This resets the boolean whenever your timer is triggered (garage door is opened), and separates your variable test from the garage door timer. There is no reason you have to time both events, the switch trigger/set can run any/all the time.
Why would you need to add it as a trigger? From your description, it doesn't sound like you'd need to (you only want to use it to "cancel" things, right? the "Wait..." should do everything you need in that case).
I think you said that %device% usually is the trigger device, so got a little confused.
What I think I am understanding now is %device% will capture the event, in this case double press, of the last device used in the rule, not necessarily just a device which appears in the trigger list itself?
It starts off as the trigger device and in many Rules will remain that way. "Wait..." actions are special in that they can modify the value of this device; this feature was added so it was easier to tell after a wait whether you got to that action due to the timeout or do to an actual event or condition. Referring to another device in the Rule does not change it, outside of this circumstance (e.g., it will not change just because you're inside an IF testing the value of a device attribute).
But while this is good to know, I'm not even sure it matters here: all you need to care about it whether it is equal to "timeout" or not. (I would recommend testing against that, not the name of your device. It's a string representing the name, not an actual reference to the device, and so is subject to accidents that could break it if you go the other way, IMHO.)
I'm not sure what you mean with the Set variable “timeout” line. (You do need to create a local variable, but this is done elsewhere in the UI.) The timeout and line after it look like they are on the right track. But if you want to use the value of this variable--to determine whether or not you should proceed--you'll need to use conditional actions (IFs) like I had in that post.
A timeout will not cause any subsequent actions to be skipped. Whether becsuse of the event or timeout, the Rule will resume with the next action. This is why you probably want that action to store the value of device into a "real" variable, then use a conditional to test that value and act accordingly.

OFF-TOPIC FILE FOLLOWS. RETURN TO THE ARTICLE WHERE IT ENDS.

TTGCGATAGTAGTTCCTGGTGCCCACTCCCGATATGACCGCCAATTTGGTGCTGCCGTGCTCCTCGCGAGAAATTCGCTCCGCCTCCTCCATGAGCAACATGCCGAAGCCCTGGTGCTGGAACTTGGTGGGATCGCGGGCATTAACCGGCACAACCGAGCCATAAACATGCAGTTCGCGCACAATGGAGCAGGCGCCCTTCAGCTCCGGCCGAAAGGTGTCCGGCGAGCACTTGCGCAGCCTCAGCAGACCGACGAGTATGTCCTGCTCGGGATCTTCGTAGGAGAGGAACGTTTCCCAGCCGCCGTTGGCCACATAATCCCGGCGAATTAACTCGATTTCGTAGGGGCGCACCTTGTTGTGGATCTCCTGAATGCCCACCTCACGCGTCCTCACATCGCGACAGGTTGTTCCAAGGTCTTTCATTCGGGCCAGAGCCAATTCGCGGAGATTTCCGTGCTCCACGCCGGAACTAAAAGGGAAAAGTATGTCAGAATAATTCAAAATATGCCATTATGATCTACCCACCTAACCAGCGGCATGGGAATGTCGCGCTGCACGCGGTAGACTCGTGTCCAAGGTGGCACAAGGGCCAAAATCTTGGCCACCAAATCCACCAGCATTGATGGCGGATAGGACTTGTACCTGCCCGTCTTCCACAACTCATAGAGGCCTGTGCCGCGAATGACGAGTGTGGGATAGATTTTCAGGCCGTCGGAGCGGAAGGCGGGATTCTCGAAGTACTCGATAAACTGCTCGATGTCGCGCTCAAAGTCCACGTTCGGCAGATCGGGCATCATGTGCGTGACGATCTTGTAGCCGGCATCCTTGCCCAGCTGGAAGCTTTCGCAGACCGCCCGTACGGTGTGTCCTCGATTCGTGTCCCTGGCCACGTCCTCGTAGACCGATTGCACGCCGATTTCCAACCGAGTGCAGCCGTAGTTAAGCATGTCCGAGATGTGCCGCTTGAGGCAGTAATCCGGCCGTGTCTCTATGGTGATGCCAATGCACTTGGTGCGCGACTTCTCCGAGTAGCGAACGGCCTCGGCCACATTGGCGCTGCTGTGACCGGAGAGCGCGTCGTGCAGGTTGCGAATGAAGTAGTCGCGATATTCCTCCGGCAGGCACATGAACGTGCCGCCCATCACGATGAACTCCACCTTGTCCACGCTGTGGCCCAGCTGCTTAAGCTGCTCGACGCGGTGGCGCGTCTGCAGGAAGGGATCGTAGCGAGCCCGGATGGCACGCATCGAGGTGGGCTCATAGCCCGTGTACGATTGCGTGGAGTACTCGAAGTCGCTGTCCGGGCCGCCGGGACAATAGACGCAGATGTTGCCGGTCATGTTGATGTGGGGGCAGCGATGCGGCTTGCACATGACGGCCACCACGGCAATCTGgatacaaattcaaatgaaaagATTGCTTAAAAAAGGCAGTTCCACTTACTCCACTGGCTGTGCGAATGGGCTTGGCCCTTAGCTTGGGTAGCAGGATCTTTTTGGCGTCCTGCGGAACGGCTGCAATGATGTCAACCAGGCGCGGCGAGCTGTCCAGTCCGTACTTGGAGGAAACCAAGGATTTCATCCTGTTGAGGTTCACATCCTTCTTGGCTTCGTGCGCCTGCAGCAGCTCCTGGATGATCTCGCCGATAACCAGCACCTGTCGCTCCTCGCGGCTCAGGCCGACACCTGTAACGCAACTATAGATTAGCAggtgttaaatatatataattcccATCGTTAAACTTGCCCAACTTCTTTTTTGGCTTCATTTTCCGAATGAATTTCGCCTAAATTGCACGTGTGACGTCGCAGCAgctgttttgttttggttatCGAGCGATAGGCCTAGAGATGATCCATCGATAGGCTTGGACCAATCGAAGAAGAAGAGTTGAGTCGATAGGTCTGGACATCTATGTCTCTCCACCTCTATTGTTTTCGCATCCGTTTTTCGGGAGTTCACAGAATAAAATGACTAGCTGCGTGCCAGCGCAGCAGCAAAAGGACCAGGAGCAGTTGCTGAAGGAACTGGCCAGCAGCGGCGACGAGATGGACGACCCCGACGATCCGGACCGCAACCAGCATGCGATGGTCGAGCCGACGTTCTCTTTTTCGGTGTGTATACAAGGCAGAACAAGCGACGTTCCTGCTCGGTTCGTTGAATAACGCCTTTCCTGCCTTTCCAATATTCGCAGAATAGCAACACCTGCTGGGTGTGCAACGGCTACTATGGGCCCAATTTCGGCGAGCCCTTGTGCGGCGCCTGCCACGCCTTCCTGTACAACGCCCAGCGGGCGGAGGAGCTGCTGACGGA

EDIT: Maybe you're thinking you need to set the value to "timeout" in case it doesn't get set to the device name from an event? You do not. Rule Machine makes %device% equal to timeout on its own if that's what happened.
So it sounds like I might be overthinking what rule machine is smart enough to know.
Wait for the actions with a timeout
A timeout will set the variable to timeout
A double press will set the variable otherwise.
Use a conditional action block after that to decide whether to hold the door or close it.
Sounds right! The only catch is that you do need to make a "real" variable to store and check the value of %device% (the "variable" in question, a built-in one), as you are limited in the places you can use it without making a real/full one on your own.
Understood. I won't likely have time to chew into it till the weekend, pesky day job and all. I will report back on the progress then. I really appreciate your help, and really the help of the community as a whole. Everyone is so willing and responsive to help me learn.
Also @demillerusn, I am starting to see this sometimes true, I have a few complex climate and geofencing rules that I simply had to split into multiple rules.